- To provide, promote, sponsor and organise lectures, discussions, exhibitions and other like events;
- To act in collaboration with any person, body, institution or authority;
- To appeal for and accept donations, subscriptions, legacies or other payments to be held upon trust for the purposes of the Charity provided that in raising funds the Trustees shall not undertake any permanent trading activities other than directly in pursuit of the Objects;
- To make contributions, as they may think fit, towards, or otherwise assist (and whether out of capital or income), any charitable trust, institution or body having objects similar to the Objects;
- To exercise all the powers of an absolute beneficial owner in relation to the disposition, development and improvement of any land held by the Charity (but only in accordance with the restrictions imposed by the Charities Act 2011), provided that in doing so the Trustees shall not be bound to maintain any building or other structure on land held by the Charity or to preserve or repair any chattels held by the Charity;
- To transfer land held by the Charity to such other charitable body or bodies, having objects the same as or similar to the Objects, on such terms as the Trustees shall in their discretion think fit;
- To apply any money to be invested in the purchase of or at interest upon the security of such shares, stocks, funds, securities, land, buildings, chattels or other investments or property of whatever nature and wherever situate, and whether involving liabilities or producing income or not, as they think fit (but to invest only after obtaining advice from a financial expert, unless the Trustees reasonably conclude that in all the circumstances it is unnecessary or inappropriate to do so, and having regard to the suitability of investments and the need for diversification);
- To borrow on the security of all or any part of the property of the Charity or otherwise for any purpose (but only in accordance with the restrictions imposed by the Charities Act 2011);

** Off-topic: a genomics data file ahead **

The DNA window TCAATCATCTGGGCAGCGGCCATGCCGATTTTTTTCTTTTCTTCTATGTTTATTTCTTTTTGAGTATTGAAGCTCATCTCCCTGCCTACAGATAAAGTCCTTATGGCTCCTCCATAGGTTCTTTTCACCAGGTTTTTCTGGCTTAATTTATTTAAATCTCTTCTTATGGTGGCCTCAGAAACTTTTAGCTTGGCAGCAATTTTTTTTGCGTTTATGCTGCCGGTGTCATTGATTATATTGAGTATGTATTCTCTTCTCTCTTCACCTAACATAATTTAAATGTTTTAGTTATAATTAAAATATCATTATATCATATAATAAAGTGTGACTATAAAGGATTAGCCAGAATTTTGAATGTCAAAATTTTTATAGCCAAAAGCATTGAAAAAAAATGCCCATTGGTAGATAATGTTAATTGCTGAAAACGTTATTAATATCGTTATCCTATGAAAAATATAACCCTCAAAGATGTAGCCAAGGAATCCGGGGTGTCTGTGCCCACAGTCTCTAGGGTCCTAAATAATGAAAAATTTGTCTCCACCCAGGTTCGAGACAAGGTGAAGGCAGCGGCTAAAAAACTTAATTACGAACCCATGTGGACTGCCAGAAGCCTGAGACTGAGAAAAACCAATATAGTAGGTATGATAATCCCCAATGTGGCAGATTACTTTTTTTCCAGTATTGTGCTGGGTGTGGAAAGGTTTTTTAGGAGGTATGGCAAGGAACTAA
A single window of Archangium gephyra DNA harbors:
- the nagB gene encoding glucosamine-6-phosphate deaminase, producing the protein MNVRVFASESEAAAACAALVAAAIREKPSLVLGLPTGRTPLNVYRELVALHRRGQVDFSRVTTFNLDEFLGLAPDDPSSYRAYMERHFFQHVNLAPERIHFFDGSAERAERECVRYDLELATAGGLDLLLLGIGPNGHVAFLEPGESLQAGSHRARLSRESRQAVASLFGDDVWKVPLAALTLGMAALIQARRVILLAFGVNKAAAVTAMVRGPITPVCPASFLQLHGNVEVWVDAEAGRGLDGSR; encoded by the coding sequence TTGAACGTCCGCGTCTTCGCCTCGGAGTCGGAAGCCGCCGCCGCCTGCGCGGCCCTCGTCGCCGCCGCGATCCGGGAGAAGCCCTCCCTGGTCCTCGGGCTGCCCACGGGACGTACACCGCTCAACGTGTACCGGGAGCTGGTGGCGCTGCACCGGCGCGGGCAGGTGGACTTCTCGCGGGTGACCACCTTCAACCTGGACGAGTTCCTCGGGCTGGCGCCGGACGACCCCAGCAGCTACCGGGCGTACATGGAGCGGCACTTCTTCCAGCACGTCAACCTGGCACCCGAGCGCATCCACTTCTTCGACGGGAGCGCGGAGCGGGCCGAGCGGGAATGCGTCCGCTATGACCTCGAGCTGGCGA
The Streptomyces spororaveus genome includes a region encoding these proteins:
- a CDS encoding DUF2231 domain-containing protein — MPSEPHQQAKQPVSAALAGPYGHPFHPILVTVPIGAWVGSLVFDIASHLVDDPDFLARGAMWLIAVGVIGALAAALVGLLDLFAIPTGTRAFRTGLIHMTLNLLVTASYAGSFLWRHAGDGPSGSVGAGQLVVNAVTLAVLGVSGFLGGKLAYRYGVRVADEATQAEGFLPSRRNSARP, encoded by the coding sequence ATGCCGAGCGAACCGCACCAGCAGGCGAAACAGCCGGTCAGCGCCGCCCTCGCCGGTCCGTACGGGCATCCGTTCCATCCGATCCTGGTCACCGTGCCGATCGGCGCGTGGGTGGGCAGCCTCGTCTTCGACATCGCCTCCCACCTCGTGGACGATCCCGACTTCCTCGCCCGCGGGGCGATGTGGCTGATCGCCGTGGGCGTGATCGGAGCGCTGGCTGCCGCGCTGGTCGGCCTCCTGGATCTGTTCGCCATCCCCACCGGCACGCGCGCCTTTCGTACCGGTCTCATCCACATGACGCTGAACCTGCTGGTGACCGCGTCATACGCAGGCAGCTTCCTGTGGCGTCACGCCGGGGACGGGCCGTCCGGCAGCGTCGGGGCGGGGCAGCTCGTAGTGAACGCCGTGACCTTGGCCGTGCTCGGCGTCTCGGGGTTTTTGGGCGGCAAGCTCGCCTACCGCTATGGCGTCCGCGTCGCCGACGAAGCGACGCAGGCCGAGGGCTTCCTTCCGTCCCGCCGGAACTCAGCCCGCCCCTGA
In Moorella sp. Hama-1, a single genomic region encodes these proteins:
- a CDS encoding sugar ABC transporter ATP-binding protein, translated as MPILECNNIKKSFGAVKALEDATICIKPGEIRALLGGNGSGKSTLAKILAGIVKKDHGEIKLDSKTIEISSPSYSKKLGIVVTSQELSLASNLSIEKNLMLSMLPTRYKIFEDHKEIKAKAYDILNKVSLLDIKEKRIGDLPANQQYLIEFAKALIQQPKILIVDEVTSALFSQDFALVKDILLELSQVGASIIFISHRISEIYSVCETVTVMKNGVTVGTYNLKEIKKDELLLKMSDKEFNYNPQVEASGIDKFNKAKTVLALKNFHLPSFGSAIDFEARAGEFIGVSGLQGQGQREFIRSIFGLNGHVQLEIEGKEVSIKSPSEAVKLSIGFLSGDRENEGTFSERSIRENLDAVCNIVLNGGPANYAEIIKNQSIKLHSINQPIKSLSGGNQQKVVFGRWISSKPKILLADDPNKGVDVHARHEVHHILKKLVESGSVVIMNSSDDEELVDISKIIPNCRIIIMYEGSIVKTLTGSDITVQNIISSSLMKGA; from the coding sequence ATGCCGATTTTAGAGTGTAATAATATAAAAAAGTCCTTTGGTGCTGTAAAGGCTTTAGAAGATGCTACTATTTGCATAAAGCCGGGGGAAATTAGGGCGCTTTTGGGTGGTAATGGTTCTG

- To establish funds for particular purposes or to maintain reserves;
- To insure all or any part of the property of the Charity against any risk, for any amount and on such terms as they think fit;
- To employ any person or firm to manage to assist in managing the day‑to‑day running of the Charity as the Trustees may in their discretion from time to time determine and upon such terms and at such remuneration as the Trustees think fit; and
- To do anything else within the law which promotes or helps to promote the Objects.
Key Publications and Examples of Heather's Work
- van der Lely, H. K. J. (2005). Domain-specific cognitive systems: Insight from Grammatical Specific Language Impairment. Trends in Cognitive Sciences, 9, 53–59. Google Scholar, Crossref, Medline
- van der Lely, H. K. J., Battell, J. (2003). Wh-movement in children with grammatical SLI: A test of the RDDR Hypothesis. Language, 79, 153–181. Google Scholar, Crossref
- van der Lely, H. K. J., Jones, M., Marshall, C. R. (2011). Who did Buzz see someone? Grammaticality judgements of wh-questions in typically developing children and children with Grammatical-SLI. Lingua, 121, 408–422. Google Scholar, Crossref, Medline
- van der Lely, H. K. J., Pinker, S. (2014). The biological basis of language: Insight from developmental grammatical impairments. Trends in Cognitive Sciences, 11, 586–595. Google Scholar, Crossref
- van der Lely, H. K. J., Ullman, M. (2001). Past tense morphology in specifically language impaired children and normally developing children. Language and Cognitive Processes, 16, 177–217. Google Scholar, Crossref
The Grammar and Phonology Screen ‘GAPS’ assessment is available from STASS Publications
Two papers on GAPS are:
- Development of the Grammar and Phonology Screening (GAPS) test to assess key markers of specific language and literacy difficulties in young children. Gardner H, Froud K, McClelland A, van der Lely HK. Int J Lang Commun Disord. 2006 Sep-Oct;41(5):513-40.
- An investigation to validate the grammar and phonology screening (GAPS) test to identify children with specific language impairment (2011). van der Lely HK, Payne E, McClelland A. PLoS One. 2011; 6(7):e22432.